Area priests expressed satisfaction and a sense of hope over a decision announced Wednesday by Bishop Richard Lennon that the longstanding practice of charging fees for marriage annulments and related matters is ending.
“I’m delighted,” Father Frank Kosem of Elyria’s St. Jude Church said in hailing the decision of the Cleveland Catholic Diocese as one that will remove what Kosem termed “obstacles to prevent people from fully participating in the church.”
Kosem termed the decision to eliminate annulment fees, which are in the range of $450, as a step to meeting with Pope Francis’ calls for a greater sense of pastoral care in parishes.
“We need to be welcoming and do all we can to bring people back into the practice of their faith in the church,” Kosem said.
Wednesday’s announcement from the offices of the Catholic Diocese of Cleveland said Lennon had notified all priests and deacons in the diocese’ eight-county region “that the diocesan Tribunal will no longer charge fees for marriage annulment cases, marriage dispensations and marriage permissions.”
Such fees will now be paid by the Diocesan Marriage Tribunal, the body that handles such matters.
Individuals awaiting decisions on annulments also will have any remaining fees waived, according to the diocese.
Kosem said he felt uneasy over the practice of fees being assessed to parishioners as part of having marriages annulled by the Catholic Church.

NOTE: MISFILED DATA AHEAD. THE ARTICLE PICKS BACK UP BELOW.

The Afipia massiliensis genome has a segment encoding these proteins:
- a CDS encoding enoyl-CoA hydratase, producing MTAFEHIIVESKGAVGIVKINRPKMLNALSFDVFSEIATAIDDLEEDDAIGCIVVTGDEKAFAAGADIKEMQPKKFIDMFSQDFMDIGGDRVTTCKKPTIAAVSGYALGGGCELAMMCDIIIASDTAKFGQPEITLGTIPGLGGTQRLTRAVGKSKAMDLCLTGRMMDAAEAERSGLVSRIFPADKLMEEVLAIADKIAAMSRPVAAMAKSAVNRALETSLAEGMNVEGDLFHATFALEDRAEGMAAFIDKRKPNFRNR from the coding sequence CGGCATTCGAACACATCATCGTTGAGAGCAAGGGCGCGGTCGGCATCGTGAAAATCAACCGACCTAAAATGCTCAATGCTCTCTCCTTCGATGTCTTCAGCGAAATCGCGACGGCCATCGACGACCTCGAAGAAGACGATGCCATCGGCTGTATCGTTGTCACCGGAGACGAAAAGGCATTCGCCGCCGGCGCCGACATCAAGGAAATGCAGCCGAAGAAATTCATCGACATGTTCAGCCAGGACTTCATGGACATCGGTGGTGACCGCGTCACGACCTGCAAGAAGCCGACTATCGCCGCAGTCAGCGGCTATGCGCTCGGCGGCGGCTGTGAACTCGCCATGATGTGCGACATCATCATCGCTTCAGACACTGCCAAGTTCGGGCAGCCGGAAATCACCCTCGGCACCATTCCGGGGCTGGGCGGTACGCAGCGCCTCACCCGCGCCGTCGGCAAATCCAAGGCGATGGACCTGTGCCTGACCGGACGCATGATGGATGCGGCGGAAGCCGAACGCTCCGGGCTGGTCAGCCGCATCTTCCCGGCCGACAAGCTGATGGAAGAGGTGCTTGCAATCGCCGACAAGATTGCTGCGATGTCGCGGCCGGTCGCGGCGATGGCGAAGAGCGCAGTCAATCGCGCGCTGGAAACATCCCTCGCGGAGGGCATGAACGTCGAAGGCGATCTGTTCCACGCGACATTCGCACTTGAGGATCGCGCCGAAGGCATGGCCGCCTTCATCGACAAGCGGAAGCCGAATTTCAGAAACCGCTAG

“I never felt comfortable with the idea that there is money attached to the sacraments,” Kosem said.
Divorced Catholics who have not been granted annulments are not permitted to receive sacraments, including communion. He said such fees likely kept some at arm’s length from their church and from practicing their faith.
“It’s not a good thing,” Kosem said. “We need to make the sacramental life of the church available to all. At St. Jude’s we are a very welcoming community and we are delighted to bring back people who have been alienated for one reason or another.”
Father Bob Franco at North Ridgeville’s St. Peter Church expressed joy at the decision.
“It put a smile on my face,” Franco said. “I’m just glad it’s been taken away. It’s a great thing … one stumbling block removed … and an invitation to people to get some ambiguity in their life resolved.”
Franco acknowledged fees for annulments caused misunderstandings over the years as they were characterized by some as a means of “buying an annulment.”
Franco noted that he has granted marriage annulments in the past in which “neither party was paying a dime.”
When he received formal notice of the decision, Franco at first surmised it might be announcing an increase in annulment costs, or a call for clearer explanations of the policy to parishioners.
“Then I read it and realized they were dropping the fee and I thought ‘Wow, that’s great,’ ” Franco said.
Appreciating the stressful experience a divorce is, Franco said elimination of the annulment fee “is one less thing people don’t have to fret about.”
Fees charged and collected for annulments have historically gone to pay costs of operating the diocese office that handles and investigates cases involving annulments, said Father John Retar of St. Francis Xavier Cabrini in Lorain.
“Those fees were used to offset those costs, and now they will be picked up by the diocese totally,” Retar said.
Retar was among a group of Catholic clergy who met Wednesday with Lennon and discussed topics including reasons for doing away with the annulment fee.
“The feeling is that eliminating these charges helps make marriage much more God-given, and helps to clear up misunderstandings over the idea that an annulment is something you purchase,” Retar said.